Voting for House bill delayed
Voting delayed on bill that would ban out-of-state students from voting in Ind.
Most of them, at least 17 people, were waiting to testify to the House Elections and Apportionment Committee regarding House Bill 1311, a bill that proposes to amend the Indiana Election Code by restricting out-of-state university students from voting in Indiana elections.
The bill’s author, Rep. Peggy Mayfield, R-Martinsville, who also has a seat on the elections committee, addressed the table of representatives.
“The assumption is even your education facility doesn’t recognize (students) as an Indiana resident,” she said. “The law is already on the books. Colleges used to make sure that students knew the process for absentee voting, and that’s not necessarily the case anymore.”
Rep. Terry Goodin, D-Austin, put on the brakes, asserting HB 1311 might not be the vehicle to take on the voting issues at hand, such as county redistricting and voter fraud.
“I just get concerned when we disenfranchise people from voting,” he said. “It’s a serious statement it sends out.”
IU College Democrats President Aaron Dy said his organization just barely caught wind of the bill — hearing about it through the Indiana Young Democrats three days before the House Committee convened.
Rep. Milo Smith, R-Columbus, the committee chairman, said the bill will be put to a vote the next time the committee is in session.
“It’s not over yet,” Dy said. “We have to wait to see what action they’re going to take. We’re not going to stop applying pressure to let them know we oppose this. We’re going to continue to make sure they know we have an issue with that. If they’re willing to have those conversations, we’re willing to be a part of those conversations.”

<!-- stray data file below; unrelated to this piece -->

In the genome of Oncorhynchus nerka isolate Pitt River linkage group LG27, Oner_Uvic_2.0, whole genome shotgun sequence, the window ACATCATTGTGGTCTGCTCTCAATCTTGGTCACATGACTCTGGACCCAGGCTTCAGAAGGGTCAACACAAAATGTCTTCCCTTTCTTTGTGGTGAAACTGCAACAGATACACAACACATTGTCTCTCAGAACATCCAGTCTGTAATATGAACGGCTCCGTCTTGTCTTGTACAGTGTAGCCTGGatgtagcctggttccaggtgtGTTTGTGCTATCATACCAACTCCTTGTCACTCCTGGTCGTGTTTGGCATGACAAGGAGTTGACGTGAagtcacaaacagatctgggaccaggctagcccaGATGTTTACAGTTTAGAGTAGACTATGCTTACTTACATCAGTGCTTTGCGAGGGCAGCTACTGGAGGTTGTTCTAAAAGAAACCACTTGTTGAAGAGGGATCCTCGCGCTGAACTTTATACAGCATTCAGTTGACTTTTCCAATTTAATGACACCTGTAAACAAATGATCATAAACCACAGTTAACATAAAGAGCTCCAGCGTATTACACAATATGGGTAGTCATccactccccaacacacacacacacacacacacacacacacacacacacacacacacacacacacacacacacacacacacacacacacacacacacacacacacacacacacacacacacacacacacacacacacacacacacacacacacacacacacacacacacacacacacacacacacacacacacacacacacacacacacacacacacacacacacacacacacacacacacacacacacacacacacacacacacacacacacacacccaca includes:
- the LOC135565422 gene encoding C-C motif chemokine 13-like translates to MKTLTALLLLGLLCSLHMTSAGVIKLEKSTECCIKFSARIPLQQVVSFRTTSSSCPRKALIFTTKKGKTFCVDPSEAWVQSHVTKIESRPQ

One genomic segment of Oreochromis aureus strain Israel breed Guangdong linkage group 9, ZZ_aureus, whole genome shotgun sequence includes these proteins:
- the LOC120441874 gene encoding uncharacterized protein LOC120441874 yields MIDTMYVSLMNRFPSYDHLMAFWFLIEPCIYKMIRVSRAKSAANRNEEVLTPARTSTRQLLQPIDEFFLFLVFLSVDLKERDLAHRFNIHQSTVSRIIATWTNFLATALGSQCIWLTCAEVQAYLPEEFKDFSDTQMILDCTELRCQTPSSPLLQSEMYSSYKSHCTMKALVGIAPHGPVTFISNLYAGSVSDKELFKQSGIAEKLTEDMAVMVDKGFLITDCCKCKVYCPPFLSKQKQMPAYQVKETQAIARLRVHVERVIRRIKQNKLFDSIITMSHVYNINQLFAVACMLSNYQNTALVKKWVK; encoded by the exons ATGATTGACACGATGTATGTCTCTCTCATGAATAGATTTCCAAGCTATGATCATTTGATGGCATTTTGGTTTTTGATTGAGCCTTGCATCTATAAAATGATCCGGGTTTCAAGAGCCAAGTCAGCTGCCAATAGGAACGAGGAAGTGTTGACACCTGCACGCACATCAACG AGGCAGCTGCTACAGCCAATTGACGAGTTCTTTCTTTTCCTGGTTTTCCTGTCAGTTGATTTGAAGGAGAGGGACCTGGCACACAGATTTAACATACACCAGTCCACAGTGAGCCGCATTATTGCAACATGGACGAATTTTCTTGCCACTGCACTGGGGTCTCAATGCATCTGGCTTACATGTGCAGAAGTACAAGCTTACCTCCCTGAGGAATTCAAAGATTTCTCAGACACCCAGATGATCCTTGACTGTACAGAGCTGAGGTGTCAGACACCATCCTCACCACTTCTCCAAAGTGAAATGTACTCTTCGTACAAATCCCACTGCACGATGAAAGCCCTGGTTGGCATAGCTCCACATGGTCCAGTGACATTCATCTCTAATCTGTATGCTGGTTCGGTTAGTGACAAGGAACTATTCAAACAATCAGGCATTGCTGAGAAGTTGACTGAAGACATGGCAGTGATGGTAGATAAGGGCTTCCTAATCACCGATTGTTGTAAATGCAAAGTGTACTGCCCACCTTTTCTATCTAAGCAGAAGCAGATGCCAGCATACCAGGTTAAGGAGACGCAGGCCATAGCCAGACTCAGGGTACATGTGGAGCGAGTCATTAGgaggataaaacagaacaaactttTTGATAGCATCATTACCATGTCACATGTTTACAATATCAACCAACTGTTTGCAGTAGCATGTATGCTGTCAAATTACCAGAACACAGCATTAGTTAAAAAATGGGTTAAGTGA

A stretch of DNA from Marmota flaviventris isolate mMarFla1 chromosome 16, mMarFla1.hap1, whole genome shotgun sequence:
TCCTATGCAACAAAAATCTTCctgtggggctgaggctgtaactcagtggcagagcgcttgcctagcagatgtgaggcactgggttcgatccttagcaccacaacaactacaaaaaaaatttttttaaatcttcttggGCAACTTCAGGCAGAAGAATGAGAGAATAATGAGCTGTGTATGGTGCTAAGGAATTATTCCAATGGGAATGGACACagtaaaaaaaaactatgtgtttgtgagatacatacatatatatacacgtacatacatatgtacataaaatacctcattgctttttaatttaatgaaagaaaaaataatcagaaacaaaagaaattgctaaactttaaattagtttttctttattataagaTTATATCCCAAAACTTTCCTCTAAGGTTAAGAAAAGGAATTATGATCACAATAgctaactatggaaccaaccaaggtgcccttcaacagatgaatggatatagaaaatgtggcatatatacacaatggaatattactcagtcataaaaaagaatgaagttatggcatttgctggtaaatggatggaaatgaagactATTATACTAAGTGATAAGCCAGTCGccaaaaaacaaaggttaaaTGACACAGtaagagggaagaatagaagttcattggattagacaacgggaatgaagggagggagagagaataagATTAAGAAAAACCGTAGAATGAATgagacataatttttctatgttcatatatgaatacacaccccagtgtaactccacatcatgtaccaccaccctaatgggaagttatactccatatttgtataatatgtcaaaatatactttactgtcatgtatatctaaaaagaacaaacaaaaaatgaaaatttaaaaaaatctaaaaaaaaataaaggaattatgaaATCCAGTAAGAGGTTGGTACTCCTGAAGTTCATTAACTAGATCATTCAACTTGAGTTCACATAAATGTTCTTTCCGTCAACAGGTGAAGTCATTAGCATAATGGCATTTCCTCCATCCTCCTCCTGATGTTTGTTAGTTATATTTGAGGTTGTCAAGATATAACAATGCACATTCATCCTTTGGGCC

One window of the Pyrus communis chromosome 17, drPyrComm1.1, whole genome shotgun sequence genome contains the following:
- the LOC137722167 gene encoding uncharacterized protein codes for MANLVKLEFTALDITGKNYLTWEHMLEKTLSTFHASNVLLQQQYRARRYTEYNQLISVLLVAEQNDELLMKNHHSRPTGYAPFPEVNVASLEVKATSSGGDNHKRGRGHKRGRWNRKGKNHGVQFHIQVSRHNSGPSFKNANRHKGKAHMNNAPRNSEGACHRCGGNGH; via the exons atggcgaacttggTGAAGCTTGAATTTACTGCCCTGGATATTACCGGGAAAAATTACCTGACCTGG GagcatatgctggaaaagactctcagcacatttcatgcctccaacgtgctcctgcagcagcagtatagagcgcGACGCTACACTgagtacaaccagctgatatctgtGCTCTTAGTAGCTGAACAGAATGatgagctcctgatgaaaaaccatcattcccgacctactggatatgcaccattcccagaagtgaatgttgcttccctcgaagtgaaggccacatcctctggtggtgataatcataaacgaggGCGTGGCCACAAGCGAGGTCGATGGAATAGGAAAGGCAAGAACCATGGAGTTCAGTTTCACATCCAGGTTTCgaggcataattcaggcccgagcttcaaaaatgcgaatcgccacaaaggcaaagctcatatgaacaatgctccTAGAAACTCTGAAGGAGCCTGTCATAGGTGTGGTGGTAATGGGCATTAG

Dy said the underlying issue is a matter of student rights — an issue that has united the Democratic and Republican student parties on the same front.
“We haven’t made a joint statement or met,” Dy said.
The IU College Republicans executive board, to Dy’s knowledge, has not been able to meet at this point to further discuss the issue and advise a course of action.
“We’re reaching out to them as this is going on,” he said.
It is important for the campus political organizations to be reaching out to other student groups, Dy said.
As far as the amendment in the bill that would ban out-of-state students from voting in Indiana elections, Dy said HB 1311 would have to undergo “pretty big changes” to earn the College Democrats’ support.
“On that issue of residency, we have an issue with that on a matter on principle,” he said. “There may be legitimate concerns on things like voter fraud, but this isn’t the way to do it.”
Rep. Matt Pierce, D-Bloomington, stood before the committee, his voice stern and his fingers hitting the top of the podium whenever he made a point.
“I’m a little upset and offended by what I’ve heard here today,” Pierce said, alleging points made in favor of the proposed legislation illustrated rank discrimination. “We’re going to disenfranchise (students). I reject this idea that there is a standard practice in a student population that they’re voting in two places. We should not be treating these students like they’re aliens from another planet.”
“Another state,” a committee member chuckled.
Pierce reinforced the assertion that HB 1311 was a strike against the younger end of the voting demographic, such as college students — groups that typically vote Democratic.
IU Professor Chaim Julian joined Pierce and Dy in opposition of HB 1311.
Julian described himself as an active citizen, emphasizing Bloomington as his home. It was, however, a gradual process, he said.
“A very funny thing happened to me on the way to my degree,” Julian said. “I fell in love with Bloomington.”
Citing his civic duties, Julian brought to the committee’s attention that he had even served double jury duty. He took pride in his residency and civic contributions.
“What is the point of making these contributions if I don’t have a voice,” Julian said.
The assumption of the amendment is that students are irresponsible, he said. That students just register, unaware of what it is, or more so who it is, they’re electing.
“How do you know that,” he demanded. “Voting is a right of citizenship. We should not have to go through hoops to exercise that right. And that’s what this bill does.”
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